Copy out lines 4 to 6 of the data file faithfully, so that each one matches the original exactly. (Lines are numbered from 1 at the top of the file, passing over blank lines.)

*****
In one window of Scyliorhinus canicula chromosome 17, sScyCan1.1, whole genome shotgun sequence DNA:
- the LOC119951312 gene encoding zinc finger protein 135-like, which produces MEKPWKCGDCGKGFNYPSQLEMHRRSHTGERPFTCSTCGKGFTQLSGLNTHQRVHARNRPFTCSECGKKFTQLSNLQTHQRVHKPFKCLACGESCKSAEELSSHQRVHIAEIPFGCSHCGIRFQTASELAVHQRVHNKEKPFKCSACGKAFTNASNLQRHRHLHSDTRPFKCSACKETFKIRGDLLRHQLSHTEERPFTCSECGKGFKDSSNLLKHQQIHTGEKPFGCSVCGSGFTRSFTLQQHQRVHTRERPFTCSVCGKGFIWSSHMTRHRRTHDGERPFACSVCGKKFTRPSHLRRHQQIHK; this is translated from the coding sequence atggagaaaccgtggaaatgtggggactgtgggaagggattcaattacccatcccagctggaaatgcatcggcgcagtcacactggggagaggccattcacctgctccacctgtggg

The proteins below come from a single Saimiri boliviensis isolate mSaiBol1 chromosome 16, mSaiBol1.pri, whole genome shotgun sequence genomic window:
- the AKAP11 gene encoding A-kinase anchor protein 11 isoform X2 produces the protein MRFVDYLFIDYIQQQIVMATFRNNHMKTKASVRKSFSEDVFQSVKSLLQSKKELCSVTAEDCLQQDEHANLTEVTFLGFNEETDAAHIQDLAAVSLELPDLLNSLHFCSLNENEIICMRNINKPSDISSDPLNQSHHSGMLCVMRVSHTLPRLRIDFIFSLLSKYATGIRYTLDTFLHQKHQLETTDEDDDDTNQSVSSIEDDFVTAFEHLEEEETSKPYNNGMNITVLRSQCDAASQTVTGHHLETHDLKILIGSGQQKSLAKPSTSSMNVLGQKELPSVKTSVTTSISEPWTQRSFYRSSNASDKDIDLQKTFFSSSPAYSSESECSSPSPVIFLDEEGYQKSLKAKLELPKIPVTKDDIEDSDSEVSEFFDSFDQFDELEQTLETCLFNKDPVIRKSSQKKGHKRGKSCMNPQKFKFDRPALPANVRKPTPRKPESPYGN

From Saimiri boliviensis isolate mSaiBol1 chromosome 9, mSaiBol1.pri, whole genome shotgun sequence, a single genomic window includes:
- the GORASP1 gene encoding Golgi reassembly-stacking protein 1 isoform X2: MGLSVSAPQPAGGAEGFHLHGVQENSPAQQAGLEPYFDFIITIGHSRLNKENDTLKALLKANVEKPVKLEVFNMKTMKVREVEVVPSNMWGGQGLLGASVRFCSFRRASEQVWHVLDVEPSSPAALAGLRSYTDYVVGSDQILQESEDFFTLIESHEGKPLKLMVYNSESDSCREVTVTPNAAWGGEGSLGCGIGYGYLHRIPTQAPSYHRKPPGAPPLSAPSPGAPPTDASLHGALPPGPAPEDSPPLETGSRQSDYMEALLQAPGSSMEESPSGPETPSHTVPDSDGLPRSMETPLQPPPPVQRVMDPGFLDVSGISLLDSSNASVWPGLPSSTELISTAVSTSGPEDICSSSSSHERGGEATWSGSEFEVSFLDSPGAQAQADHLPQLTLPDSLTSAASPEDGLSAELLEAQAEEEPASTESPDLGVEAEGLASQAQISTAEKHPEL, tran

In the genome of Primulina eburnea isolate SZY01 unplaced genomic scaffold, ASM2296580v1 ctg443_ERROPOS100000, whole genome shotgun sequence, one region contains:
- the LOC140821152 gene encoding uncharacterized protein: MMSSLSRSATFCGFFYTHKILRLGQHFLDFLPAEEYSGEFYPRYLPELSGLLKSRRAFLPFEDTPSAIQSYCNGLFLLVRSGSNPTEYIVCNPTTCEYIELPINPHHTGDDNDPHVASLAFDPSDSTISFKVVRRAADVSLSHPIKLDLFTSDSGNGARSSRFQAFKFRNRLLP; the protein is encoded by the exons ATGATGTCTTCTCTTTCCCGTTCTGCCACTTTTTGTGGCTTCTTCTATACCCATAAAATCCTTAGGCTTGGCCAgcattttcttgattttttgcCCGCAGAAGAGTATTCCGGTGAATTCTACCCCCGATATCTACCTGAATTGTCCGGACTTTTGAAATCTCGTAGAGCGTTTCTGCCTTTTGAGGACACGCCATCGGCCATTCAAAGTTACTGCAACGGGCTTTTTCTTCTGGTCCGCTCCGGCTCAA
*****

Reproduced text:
- the AKAP11 gene encoding A-kinase anchor protein 11 isoform X2 produces the protein MRFVDYLFIDYIQQQIVMATFRNNHMKTKASVRKSFSEDVFQSVKSLLQSKKELCSVTAEDCLQQDEHANLTEVTFLGFNEETDAAHIQDLAAVSLELPDLLNSLHFCSLNENEIICMRNINKPSDISSDPLNQSHHSGMLCVMRVSHTLPRLRIDFIFSLLSKYATGIRYTLDTFLHQKHQLETTDEDDDDTNQSVSSIEDDFVTAFEHLEEEETSKPYNNGMNITVLRSQCDAASQTVTGHHLETHDLKILIGSGQQKSLAKPSTSSMNVLGQKELPSVKTSVTTSISEPWTQRSFYRSSNASDKDIDLQKTFFSSSPAYSSESECSSPSPVIFLDEEGYQKSLKAKLELPKIPVTKDDIEDSDSEVSEFFDSFDQFDELEQTLETCLFNKDPVIRKSSQKKGHKRGKSCMNPQKFKFDRPALPANVRKPTPRKPESPYGN

From Saimiri boliviensis isolate mSaiBol1 chromosome 9, mSaiBol1.pri, whole genome shotgun sequence, a single genomic window includes:
- the GORASP1 gene encoding Golgi reassembly-stacking protein 1 isoform X2: MGLSVSAPQPAGGAEGFHLHGVQENSPAQQAGLEPYFDFIITIGHSRLNKENDTLKALLKANVEKPVKLEVFNMKTMKVREVEVVPSNMWGGQGLLGASVRFCSFRRASEQVWHVLDVEPSSPAALAGLRSYTDYVVGSDQILQESEDFFTLIESHEGKPLKLMVYNSESDSCREVTVTPNAAWGGEGSLGCGIGYGYLHRIPTQAPSYHRKPPGAPPLSAPSPGAPPTDASLHGALPPGPAPEDSPPLETGSRQSDYMEALLQAPGSSMEESPSGPETPSHTVPDSDGLPRSMETPLQPPPPVQRVMDPGFLDVSGISLLDSSNASVWPGLPSSTELISTAVSTSGPEDICSSSSSHERGGEATWSGSEFEVSFLDSPGAQAQADHLPQLTLPDSLTSAASPEDGLSAELLEAQAEEEPASTESPDLGVEAEGLASQAQISTAEKHPEL, tran